1] Department of Nutritional Sciences, University of Toronto, Toronto, Ontario, Canada [2] Clinical Nutrition and Risk Factor Modification Centre, St. Michael's Hospital, Toronto, Ontario, Canada [3] Li Ka Shing Knowledge Institute, St. Michael's Hospital, Toronto, Ontario, Canada.

    Source

    MeSH

    Biomarkers
    Combined Modality Therapy
    Controlled Clinical Trials as Topic
    Creatinine
    Cross-Over Studies
    Dietary Fiber
    Dietary Supplements
    Disease Progression
    Fermentation
    Gastrointestinal Microbiome
    Humans
    Practice Guidelines as Topic
    Renal Dialysis
    Renal Insufficiency, Chronic
    Urea

    Pub Type(s)

    Journal Article
    Meta-Analysis
    Review

    Language

    eng

    PubMed ID

    25387901

    Citation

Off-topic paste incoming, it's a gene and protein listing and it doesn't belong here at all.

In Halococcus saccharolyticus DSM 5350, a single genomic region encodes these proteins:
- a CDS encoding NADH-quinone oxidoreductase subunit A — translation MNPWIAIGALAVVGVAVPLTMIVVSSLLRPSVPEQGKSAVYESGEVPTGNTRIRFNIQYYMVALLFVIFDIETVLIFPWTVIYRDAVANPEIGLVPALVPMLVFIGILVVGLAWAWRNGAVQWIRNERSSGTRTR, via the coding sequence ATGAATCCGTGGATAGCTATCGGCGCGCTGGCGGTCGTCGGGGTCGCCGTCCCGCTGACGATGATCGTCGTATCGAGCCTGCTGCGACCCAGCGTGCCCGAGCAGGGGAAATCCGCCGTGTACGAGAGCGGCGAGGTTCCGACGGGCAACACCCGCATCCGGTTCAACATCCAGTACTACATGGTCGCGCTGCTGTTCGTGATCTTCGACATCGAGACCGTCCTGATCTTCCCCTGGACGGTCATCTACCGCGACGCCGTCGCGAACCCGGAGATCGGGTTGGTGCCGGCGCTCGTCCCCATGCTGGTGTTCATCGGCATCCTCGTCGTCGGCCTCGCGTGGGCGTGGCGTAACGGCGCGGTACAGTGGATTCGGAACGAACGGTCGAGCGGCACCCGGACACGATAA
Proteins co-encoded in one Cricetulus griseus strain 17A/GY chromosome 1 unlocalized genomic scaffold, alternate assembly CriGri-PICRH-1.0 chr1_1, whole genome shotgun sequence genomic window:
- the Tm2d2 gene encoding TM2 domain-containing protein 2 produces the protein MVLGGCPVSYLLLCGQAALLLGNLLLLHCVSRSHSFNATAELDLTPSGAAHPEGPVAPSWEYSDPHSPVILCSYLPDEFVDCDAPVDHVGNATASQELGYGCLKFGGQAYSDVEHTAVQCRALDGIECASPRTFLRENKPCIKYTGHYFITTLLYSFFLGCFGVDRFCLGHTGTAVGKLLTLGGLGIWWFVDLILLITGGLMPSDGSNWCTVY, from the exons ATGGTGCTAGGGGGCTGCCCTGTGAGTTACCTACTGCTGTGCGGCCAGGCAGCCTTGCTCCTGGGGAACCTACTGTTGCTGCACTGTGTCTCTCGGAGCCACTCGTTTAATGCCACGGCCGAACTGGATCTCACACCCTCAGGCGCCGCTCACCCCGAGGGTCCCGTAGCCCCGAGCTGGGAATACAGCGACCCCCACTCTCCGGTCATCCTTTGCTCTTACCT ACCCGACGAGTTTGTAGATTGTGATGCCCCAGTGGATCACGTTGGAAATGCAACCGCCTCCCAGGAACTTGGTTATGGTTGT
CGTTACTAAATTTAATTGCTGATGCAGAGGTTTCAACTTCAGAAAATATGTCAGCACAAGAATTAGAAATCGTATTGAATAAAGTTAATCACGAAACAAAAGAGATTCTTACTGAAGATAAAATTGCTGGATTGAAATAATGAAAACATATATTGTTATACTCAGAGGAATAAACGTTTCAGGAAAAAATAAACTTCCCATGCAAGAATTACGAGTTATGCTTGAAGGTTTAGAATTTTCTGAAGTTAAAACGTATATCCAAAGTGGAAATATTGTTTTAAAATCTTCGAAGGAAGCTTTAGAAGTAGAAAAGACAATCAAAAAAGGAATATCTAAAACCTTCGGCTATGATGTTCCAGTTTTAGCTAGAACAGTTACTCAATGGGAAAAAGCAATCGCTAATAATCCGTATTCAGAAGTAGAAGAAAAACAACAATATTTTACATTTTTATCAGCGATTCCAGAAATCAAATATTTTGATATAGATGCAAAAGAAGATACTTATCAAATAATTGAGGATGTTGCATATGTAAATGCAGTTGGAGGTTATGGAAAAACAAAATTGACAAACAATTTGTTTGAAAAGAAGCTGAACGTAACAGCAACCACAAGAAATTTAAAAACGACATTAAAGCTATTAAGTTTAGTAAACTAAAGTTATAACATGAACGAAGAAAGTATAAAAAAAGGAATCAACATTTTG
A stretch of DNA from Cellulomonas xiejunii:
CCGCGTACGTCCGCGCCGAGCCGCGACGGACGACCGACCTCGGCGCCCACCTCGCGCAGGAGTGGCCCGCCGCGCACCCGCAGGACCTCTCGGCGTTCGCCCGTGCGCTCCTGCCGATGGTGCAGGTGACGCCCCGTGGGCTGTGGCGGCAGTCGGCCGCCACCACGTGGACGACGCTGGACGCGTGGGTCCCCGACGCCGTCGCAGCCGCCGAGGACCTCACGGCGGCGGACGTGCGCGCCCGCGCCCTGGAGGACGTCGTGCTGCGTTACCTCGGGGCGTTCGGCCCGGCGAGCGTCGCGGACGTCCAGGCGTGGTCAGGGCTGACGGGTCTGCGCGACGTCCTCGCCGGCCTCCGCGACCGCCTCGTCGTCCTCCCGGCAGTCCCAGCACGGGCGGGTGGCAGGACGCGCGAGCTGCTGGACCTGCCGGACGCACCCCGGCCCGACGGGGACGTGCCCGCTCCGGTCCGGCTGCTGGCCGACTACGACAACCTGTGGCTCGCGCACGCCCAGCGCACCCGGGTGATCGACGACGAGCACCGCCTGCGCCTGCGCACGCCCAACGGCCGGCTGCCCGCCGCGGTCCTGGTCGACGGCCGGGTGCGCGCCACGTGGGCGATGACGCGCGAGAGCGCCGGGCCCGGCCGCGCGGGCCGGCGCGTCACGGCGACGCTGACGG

TY - JOUR T1 - Dietary fiber effects in chronic kidney disease: a systematic review and meta-analysis of controlled feeding trials. AU - Chiavaroli,L, AU - Mirrahimi,A, AU - Sievenpiper,J L, AU - Jenkins,D J A, AU - Darling,P B, Y1 - 2014/11/12/ PY - 2014/6/25/received PY - 2014/9/11/revised PY - 2014/9/21/accepted PY - 2014/11/12/aheadofprint PY - 2014/11/13/entrez PY - 2014/11/13/pubmed PY - 2016/3/31/medline SP - 761 EP - 8 JF - European journal of clinical nutrition JO - Eur J Clin Nutr VL - 69 IS - 7 N2 - BACKGROUND/OBJECTIVES: Chronic kidney disease (CKD) is a major health concern associated with increased risk of cardiovascular disease, morbidity and mortality. Current CKD practice guidelines overlook dietary fiber, which is chronically low in the renal diet. However, increasing dietary fiber has been proposed to ameliorate the progress of CKD. We therefore conducted a systematic review and meta-analysis on the effect of dietary fiber intake on serum urea and creatinine as classical markers of renal health in individuals with CKD. SUBJECTS/METHODS: We searched MEDLINE, EMBASE, CINHAL and the Cochrane Library for relevant clinical trials with a follow-up ⩾7 days. Data were pooled by the generic inverse variance method using random-effects models and expressed as mean difference (MD) with 95% confidence intervals (95% CIs). Heterogeneity was assessed by the Cochran Q statistic and quantified by I(2). RESULTS: A total of 14 trials involving 143 participants met the eligibility criteria. Dietary fiber supplementation significantly reduced serum urea and creatinine levels in the primary pooled analyses (MD, -1.76 mmol/l (95% CI, -3.00, -0.51), P<0.01 and MD, -22.83 mmol/l (95% CI, -42.63, -3.02), P=0.02, respectively) with significant evidence of interstudy heterogeneity only in the analysis of serum urea. CONCLUSIONS: This is the first study to summarize the potential beneficial effects of dietary fiber in the CKD population demonstrating a reduction in serum urea and creatinine, as well as highlighting the lack of clinical trials on harder end points. Larger, longer, higher-quality clinical trials measuring a greater variety of uremic toxins in CKD are required (NCT01844882). SN - 1476-5640 UR - https://www.unboundmedicine.com/medline/citation/25387901/full_citation L2 - http://dx.doi.org/10.1038/ejcn.2014.237 ER -